Fracking: A 21st Century Gold Rush

Water

Water.  There’s not a day that goes by where you don’t use it.  Not just for drinking but brushing  your teeth, bathing, flushing the toilet, food prep…  Anyone who has ever gone camping or had their water shut off for even a day knows just how much we depend on it and take it for granted.

Fracking, or hydraulic fracturing, is the process of extracting natural gas from shale rock layers deep within the earth. Fracking makes it possible to produce natural gas extraction in shale plays that were once unreachable with conventional technologies. Recent advancements in drilling technology have led to new man-made hydraulic fractures in shale plays that were once not available for exploration. In fact, three dimensional imaging helps scientists determine the precise locations for drilling.

Horizontal drilling (along with traditional vertical drilling) allows for the injection of highly pressurized fracking fluids into the shale area. This creates new channels within the rock from which natural gas is extracted at higher than traditional rates. This drilling process can take up to a month, while the drilling teams delve more than a mile into the Earth’s surface. After which, the well is cased with cement to ensure groundwater protection, and the shale is hydraulically fractured with water and other fracking fluids.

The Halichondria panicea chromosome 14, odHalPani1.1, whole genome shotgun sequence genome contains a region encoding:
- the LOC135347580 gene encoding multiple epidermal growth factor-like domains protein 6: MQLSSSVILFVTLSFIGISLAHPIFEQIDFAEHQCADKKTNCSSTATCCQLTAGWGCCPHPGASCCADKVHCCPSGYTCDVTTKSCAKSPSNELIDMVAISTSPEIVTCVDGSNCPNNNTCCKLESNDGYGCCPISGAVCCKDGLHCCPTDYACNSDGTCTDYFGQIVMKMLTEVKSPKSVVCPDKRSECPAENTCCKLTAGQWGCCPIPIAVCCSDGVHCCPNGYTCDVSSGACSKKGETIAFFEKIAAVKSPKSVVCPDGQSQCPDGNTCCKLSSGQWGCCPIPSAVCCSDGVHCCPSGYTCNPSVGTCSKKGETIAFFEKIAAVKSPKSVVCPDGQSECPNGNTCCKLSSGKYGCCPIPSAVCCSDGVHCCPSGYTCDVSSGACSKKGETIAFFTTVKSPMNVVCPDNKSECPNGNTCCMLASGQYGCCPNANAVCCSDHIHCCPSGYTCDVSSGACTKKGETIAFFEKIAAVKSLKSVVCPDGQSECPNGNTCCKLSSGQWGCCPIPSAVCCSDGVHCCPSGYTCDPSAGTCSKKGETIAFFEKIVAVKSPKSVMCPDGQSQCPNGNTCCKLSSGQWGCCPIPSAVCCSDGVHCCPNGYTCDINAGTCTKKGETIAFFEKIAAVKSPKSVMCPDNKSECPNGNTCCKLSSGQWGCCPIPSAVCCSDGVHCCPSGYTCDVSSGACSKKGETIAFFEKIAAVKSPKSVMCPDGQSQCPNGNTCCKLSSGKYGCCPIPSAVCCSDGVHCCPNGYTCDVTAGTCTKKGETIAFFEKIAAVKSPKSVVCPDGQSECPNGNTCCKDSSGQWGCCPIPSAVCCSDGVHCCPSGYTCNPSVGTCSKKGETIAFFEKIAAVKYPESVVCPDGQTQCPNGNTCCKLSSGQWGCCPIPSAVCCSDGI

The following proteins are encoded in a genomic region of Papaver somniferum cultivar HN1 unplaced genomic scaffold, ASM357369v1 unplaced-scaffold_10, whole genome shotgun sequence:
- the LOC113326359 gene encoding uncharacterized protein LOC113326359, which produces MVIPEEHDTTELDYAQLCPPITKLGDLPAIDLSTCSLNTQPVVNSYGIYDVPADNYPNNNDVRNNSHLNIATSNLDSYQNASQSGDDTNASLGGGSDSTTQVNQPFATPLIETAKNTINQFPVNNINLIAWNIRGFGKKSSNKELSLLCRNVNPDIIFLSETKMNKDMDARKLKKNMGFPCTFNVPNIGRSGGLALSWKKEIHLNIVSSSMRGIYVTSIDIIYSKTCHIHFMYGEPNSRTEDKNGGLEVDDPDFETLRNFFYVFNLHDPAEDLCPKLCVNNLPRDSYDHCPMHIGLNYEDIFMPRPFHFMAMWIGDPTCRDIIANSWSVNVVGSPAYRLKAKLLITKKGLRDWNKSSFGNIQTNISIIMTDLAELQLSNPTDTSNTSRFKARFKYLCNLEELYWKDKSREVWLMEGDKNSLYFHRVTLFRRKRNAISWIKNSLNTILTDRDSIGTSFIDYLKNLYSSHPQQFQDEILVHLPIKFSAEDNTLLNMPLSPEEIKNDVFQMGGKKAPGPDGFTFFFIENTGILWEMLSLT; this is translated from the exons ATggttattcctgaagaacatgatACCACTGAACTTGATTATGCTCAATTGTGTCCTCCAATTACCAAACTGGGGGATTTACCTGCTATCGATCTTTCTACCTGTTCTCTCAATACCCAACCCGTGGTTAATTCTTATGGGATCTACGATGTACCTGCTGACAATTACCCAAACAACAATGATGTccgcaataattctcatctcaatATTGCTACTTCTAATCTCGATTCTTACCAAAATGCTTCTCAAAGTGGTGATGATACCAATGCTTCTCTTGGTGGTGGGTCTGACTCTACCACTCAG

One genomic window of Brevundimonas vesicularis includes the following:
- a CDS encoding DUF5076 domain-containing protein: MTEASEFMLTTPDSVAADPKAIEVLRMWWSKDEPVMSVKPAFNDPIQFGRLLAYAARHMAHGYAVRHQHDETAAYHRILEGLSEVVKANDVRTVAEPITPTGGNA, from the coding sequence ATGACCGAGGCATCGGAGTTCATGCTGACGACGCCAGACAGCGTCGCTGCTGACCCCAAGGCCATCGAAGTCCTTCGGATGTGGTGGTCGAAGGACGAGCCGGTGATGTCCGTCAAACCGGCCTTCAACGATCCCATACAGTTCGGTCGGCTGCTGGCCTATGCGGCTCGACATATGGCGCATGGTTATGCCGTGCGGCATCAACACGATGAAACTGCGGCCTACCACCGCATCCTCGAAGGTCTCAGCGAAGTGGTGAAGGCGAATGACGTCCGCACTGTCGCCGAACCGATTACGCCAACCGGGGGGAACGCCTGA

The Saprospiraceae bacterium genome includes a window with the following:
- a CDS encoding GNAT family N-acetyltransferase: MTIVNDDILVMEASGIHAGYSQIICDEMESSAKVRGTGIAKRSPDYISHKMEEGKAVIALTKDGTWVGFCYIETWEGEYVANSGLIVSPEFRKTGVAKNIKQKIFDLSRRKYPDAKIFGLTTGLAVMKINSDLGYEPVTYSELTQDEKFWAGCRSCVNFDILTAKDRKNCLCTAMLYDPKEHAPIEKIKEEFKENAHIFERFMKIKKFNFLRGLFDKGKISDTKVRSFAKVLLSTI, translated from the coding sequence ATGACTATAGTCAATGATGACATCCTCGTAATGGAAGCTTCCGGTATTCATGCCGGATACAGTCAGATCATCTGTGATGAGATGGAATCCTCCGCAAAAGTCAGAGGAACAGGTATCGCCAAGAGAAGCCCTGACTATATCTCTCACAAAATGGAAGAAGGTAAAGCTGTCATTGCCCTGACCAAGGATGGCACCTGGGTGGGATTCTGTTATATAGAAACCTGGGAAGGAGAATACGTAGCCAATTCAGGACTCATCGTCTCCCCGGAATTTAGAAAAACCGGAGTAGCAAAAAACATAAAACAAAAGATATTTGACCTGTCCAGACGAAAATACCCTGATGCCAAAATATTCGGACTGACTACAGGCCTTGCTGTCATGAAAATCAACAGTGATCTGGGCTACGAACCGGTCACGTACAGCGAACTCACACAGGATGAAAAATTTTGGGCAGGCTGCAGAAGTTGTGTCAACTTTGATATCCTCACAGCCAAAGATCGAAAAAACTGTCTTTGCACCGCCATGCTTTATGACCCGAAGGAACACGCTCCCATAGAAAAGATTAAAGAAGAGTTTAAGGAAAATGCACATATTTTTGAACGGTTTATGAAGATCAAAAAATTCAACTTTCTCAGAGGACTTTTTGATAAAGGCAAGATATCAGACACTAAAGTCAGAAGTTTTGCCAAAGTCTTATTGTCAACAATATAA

Imagine living in a town with no water.  This isn’t science fiction, this is news.  Fracking has left this town dry.  Worse yet, this is a farming town.  Without water, farms go away.  They can’t pick up and move down the road.  We all learned the stories of Gold Rush in the 1800’s, how the discovery of gold built towns and epicenters of prosperity and how when the gold ran out, laid those same towns to ruin and abandonment.

The question then becomes when do we speak out?  When do we say “enough”.  Do we wait until it is threatening our neighborhoods or do we regard all US citizens as our neighbors?  Ask yourself, what you would do without clean water, or any water for that matter.  As you think about it, widen the circle to your neighbors and then your town.  It becomes pretty frightening.

It’s easier to prevent fracking from coming into your community than it is to fight them when they get there.  Being informed is the best weapon as well as the best motivator.   I encourage you to learn what you can do to keep your family safe and preserve our resources.

Maggie

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